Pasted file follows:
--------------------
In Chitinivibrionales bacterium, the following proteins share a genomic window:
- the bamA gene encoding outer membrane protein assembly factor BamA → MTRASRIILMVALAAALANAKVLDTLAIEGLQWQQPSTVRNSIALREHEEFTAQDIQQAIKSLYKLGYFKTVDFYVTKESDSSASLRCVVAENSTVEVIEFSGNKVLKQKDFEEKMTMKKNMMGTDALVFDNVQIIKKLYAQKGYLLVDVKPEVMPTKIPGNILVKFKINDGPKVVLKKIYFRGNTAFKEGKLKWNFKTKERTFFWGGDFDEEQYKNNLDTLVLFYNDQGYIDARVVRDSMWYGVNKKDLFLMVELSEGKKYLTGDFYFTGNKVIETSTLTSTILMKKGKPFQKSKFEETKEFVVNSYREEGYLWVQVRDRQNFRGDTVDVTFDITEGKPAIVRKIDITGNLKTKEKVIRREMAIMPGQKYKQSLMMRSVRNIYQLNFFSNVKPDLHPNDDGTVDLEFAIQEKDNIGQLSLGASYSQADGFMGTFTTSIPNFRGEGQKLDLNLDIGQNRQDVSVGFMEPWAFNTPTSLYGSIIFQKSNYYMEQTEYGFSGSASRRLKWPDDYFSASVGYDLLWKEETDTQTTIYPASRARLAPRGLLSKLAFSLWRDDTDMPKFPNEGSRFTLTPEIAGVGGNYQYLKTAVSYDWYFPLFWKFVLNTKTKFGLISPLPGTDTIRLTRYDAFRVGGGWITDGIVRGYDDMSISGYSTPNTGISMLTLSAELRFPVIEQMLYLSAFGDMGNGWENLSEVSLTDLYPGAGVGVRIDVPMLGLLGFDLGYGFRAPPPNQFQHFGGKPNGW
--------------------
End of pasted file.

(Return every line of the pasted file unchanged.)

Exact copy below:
In Chitinivibrionales bacterium, the following proteins share a genomic window:
- the bamA gene encoding outer membrane protein assembly factor BamA → MTRASRIILMVALAAALANAKVLDTLAIEGLQWQQPSTVRNSIALREHEEFTAQDIQQAIKSLYKLGYFKTVDFYVTKESDSSASLRCVVAENSTVEVIEFSGNKVLKQKDFEEKMTMKKNMMGTDALVFDNVQIIKKLYAQKGYLLVDVKPEVMPTKIPGNILVKFKINDGPKVVLKKIYFRGNTAFKEGKLKWNFKTKERTFFWGGDFDEEQYKNNLDTLVLFYNDQGYIDARVVRDSMWYGVNKKDLFLMVELSEGKKYLTGDFYFTGNKVIETSTLTSTILMKKGKPFQKSKFEETKEFVVNSYREEGYLWVQVRDRQNFRGDTVDVTFDITEGKPAIVRKIDITGNLKTKEKVIRREMAIMPGQKYKQSLMMRSVRNIYQLNFFSNVKPDLHPNDDGTVDLEFAIQEKDNIGQLSLGASYSQADGFMGTFTTSIPNFRGEGQKLDLNLDIGQNRQDVSVGFMEPWAFNTPTSLYGSIIFQKSNYYMEQTEYGFSGSASRRLKWPDDYFSASVGYDLLWKEETDTQTTIYPASRARLAPRGLLSKLAFSLWRDDTDMPKFPNEGSRFTLTPEIAGVGGNYQYLKTAVSYDWYFPLFWKFVLNTKTKFGLISPLPGTDTIRLTRYDAFRVGGGWITDGIVRGYDDMSISGYSTPNTGISMLTLSAELRFPVIEQMLYLSAFGDMGNGWENLSEVSLTDLYPGAGVGVRIDVPMLGLLGFDLGYGFRAPPPNQFQHFGGKPNGW